Data skills to spearhead UK retail revival

Paul Winsor, Senior Director, Global Retail Industry Solutions, Qlik

As this year’s London Fashion Week ends, it’s a good time to focus on the many positives for Britain’s fashion and retail sector. What does the future hold? How are skills evolving to meet changing customer demand?

For retailers and fashion brands wanting to get ahead in the competitive retail environment today, it must be about data literacy. Being able to interpret data to learn more about shopper habits and knowing what customers actually want is an incredibly powerful tool to retain that competitive edge.

Many fashion outlets are guilty of thinking it’s all about moving to e-commerce when what their customers actually want is a better ‘retail theatre’ experience – an enhanced in-store experience. Only by ensuring that all employees are equipped to work with data to uncover new insights and customer trends, can the future business leaders of the high street or catwalk truly succeed in rescuing the in-store experience.

In accelerating this journey towards a more data literate retail environment, retailers and fashion brands should consider taking the following four tactics into account:

1.Unlock performance by breaking down silos: Most data literate talent is likely to sit within the IT or business intelligence teams, which is all very well but doesn’t lend itself to fostering a data literate organisation. Retailers should therefore create opportunities for data leaders to share knowledge with employees from across the wider business.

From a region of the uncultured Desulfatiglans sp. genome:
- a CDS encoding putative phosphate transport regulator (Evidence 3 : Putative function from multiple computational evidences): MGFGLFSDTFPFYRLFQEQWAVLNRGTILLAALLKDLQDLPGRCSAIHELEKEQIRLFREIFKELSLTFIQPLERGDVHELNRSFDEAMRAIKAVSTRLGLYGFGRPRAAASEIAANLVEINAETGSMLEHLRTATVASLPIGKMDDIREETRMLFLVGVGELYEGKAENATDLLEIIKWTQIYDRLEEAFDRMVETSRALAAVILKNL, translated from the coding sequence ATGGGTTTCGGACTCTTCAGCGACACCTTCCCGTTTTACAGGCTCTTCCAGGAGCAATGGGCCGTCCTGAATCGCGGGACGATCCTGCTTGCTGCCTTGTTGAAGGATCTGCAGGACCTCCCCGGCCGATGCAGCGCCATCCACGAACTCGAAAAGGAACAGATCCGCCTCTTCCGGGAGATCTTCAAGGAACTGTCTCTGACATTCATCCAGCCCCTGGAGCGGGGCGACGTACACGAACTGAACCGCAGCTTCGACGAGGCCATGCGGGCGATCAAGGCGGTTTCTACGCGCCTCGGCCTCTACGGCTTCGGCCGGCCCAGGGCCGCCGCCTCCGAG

2.Find a data leader: Organisations can often experience resistance from senior business leaders, especially those in more traditional retailers that are opposed to change. By ensuring that a ‘data champion’ has a seat at the table, you help them recognise the importance of data and inevitable change within the sector.

3.Create a roadmap for data governance: With a wealth of new data sets opening up it is easy to get carried away in the new world of data production and consumption and use inaccurate data. As data literacy involves the democratisation of data and self-service analytics, it’s vital that insights managed by employees that are not data scientists are properly vetted and accurate.

4.Plugging the data skills gap: Our recent Data Literacy Index showed that 16-24-year-olds fall below the average level of Data Literacy, highlighting that young adults are not equipped with the skills to succeed in a technology-based workplace. Despite this, retailers should harness the ‘digital comfort’ of this generation, but not assume they are confident with analysing data.

Whether used to drive loyalty online or to personalise the in-store experience, data analytics plays an increasingly critical role in retail. By grasping consumer behaviour patterns from multiple channels, retailers can effectively achieve higher conversion rates, ensure efficient supply chains and drive improved customer experiences.

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